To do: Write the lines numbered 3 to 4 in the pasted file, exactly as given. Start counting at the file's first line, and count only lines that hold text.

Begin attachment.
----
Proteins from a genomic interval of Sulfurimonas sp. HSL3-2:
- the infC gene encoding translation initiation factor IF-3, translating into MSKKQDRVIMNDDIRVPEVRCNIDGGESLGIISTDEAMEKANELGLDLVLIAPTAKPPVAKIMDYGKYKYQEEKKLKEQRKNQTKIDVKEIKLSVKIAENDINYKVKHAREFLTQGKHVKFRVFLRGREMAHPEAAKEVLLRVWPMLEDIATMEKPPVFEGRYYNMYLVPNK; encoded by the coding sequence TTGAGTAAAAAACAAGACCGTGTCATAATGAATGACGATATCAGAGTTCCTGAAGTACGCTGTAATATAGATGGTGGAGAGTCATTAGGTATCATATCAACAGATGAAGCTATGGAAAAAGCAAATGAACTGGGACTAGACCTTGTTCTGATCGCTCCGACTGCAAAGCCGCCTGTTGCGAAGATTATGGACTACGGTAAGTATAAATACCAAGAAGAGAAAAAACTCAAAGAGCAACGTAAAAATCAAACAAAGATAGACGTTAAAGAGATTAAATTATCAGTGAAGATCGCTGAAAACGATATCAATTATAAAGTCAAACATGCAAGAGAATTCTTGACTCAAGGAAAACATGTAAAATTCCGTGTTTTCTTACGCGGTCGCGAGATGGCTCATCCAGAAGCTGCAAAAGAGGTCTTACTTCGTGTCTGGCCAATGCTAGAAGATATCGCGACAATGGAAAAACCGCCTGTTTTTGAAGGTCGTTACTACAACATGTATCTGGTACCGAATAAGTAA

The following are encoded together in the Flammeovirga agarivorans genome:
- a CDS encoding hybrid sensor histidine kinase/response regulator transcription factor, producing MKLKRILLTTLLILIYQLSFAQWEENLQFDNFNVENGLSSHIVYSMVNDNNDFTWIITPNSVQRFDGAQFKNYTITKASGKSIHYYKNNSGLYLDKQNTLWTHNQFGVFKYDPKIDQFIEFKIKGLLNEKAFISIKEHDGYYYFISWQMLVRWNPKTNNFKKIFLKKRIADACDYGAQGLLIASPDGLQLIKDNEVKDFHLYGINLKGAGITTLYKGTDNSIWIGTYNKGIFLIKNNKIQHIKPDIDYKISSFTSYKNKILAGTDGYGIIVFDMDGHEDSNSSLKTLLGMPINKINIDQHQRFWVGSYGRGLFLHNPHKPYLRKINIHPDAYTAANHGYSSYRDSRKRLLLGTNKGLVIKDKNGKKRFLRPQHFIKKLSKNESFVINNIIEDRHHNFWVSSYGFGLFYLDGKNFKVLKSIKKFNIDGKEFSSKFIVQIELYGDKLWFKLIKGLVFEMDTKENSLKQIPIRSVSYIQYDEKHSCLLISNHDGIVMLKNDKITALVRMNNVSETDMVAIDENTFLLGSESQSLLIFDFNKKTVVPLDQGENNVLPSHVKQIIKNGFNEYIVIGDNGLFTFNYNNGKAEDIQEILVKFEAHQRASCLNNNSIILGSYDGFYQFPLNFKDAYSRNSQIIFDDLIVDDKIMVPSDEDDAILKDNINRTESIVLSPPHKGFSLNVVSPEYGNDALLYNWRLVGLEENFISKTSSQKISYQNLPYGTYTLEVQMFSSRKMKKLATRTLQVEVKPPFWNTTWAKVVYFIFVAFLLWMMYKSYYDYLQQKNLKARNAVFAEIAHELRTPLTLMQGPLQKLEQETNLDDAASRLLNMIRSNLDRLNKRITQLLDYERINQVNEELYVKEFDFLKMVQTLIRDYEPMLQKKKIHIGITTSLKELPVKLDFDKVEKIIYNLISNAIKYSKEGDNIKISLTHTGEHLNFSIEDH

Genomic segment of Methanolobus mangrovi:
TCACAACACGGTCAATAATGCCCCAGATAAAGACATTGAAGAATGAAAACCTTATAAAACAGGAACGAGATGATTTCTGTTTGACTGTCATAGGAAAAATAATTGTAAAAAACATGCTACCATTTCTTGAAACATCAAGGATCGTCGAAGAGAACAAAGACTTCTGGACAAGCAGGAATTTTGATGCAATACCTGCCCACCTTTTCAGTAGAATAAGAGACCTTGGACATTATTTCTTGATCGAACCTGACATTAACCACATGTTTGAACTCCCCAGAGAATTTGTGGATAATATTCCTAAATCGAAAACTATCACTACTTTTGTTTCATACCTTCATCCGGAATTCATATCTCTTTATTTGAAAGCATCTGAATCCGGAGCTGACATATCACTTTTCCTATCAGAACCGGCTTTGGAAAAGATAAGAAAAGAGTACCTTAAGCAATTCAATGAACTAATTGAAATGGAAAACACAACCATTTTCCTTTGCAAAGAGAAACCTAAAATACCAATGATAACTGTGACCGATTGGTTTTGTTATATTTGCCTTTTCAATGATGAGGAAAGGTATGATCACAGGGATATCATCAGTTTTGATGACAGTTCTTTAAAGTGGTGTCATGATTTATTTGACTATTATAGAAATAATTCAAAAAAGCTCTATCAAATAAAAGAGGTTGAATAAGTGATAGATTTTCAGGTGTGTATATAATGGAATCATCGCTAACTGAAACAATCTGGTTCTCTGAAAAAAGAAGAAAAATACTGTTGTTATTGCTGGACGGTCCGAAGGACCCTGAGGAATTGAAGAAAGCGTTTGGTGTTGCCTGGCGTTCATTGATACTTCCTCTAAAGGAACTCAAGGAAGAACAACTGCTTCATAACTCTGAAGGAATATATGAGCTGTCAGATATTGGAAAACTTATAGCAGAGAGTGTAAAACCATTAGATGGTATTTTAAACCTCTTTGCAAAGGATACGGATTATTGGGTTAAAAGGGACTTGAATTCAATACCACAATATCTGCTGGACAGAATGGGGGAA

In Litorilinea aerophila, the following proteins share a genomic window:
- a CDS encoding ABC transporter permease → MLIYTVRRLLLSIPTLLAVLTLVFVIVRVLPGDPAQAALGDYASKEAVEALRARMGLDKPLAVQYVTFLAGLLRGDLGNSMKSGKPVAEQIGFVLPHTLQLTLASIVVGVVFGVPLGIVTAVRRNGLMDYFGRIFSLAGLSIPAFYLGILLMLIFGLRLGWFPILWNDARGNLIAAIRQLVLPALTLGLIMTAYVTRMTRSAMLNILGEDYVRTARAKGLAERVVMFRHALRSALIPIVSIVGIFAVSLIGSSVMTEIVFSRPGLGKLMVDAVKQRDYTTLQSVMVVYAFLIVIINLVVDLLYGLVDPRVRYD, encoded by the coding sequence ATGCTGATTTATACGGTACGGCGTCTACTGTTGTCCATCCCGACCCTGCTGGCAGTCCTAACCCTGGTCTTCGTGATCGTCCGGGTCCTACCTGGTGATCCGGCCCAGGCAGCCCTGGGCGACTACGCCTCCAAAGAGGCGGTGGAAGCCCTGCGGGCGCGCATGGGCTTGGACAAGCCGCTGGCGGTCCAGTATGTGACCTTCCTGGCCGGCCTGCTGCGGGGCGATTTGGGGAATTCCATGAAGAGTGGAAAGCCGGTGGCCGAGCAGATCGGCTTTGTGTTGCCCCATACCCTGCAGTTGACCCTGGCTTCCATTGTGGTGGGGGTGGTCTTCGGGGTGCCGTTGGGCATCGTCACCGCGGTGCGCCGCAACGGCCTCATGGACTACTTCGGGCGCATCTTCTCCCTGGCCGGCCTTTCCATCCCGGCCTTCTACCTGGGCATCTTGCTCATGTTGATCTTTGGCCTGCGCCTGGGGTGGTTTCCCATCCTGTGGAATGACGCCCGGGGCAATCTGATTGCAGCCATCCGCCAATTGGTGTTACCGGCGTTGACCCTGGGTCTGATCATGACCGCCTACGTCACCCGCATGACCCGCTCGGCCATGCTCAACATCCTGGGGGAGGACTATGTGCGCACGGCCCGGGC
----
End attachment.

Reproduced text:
The following are encoded together in the Flammeovirga agarivorans genome:
- a CDS encoding hybrid sensor histidine kinase/response regulator transcription factor, producing MKLKRILLTTLLILIYQLSFAQWEENLQFDNFNVENGLSSHIVYSMVNDNNDFTWIITPNSVQRFDGAQFKNYTITKASGKSIHYYKNNSGLYLDKQNTLWTHNQFGVFKYDPKIDQFIEFKIKGLLNEKAFISIKEHDGYYYFISWQMLVRWNPKTNNFKKIFLKKRIADACDYGAQGLLIASPDGLQLIKDNEVKDFHLYGINLKGAGITTLYKGTDNSIWIGTYNKGIFLIKNNKIQHIKPDIDYKISSFTSYKNKILAGTDGYGIIVFDMDGHEDSNSSLKTLLGMPINKINIDQHQRFWVGSYGRGLFLHNPHKPYLRKINIHPDAYTAANHGYSSYRDSRKRLLLGTNKGLVIKDKNGKKRFLRPQHFIKKLSKNESFVINNIIEDRHHNFWVSSYGFGLFYLDGKNFKVLKSIKKFNIDGKEFSSKFIVQIELYGDKLWFKLIKGLVFEMDTKENSLKQIPIRSVSYIQYDEKHSCLLISNHDGIVMLKNDKITALVRMNNVSETDMVAIDENTFLLGSESQSLLIFDFNKKTVVPLDQGENNVLPSHVKQIIKNGFNEYIVIGDNGLFTFNYNNGKAEDIQEILVKFEAHQRASCLNNNSIILGSYDGFYQFPLNFKDAYSRNSQIIFDDLIVDDKIMVPSDEDDAILKDNINRTESIVLSPPHKGFSLNVVSPEYGNDALLYNWRLVGLEENFISKTSSQKISYQNLPYGTYTLEVQMFSSRKMKKLATRTLQVEVKPPFWNTTWAKVVYFIFVAFLLWMMYKSYYDYLQQKNLKARNAVFAEIAHELRTPLTLMQGPLQKLEQETNLDDAASRLLNMIRSNLDRLNKRITQLLDYERINQVNEELYVKEFDFLKMVQTLIRDYEPMLQKKKIHIGITTSLKELPVKLDFDKVEKIIYNLISNAIKYSKEGDNIKISLTHTGEHLNFSIEDH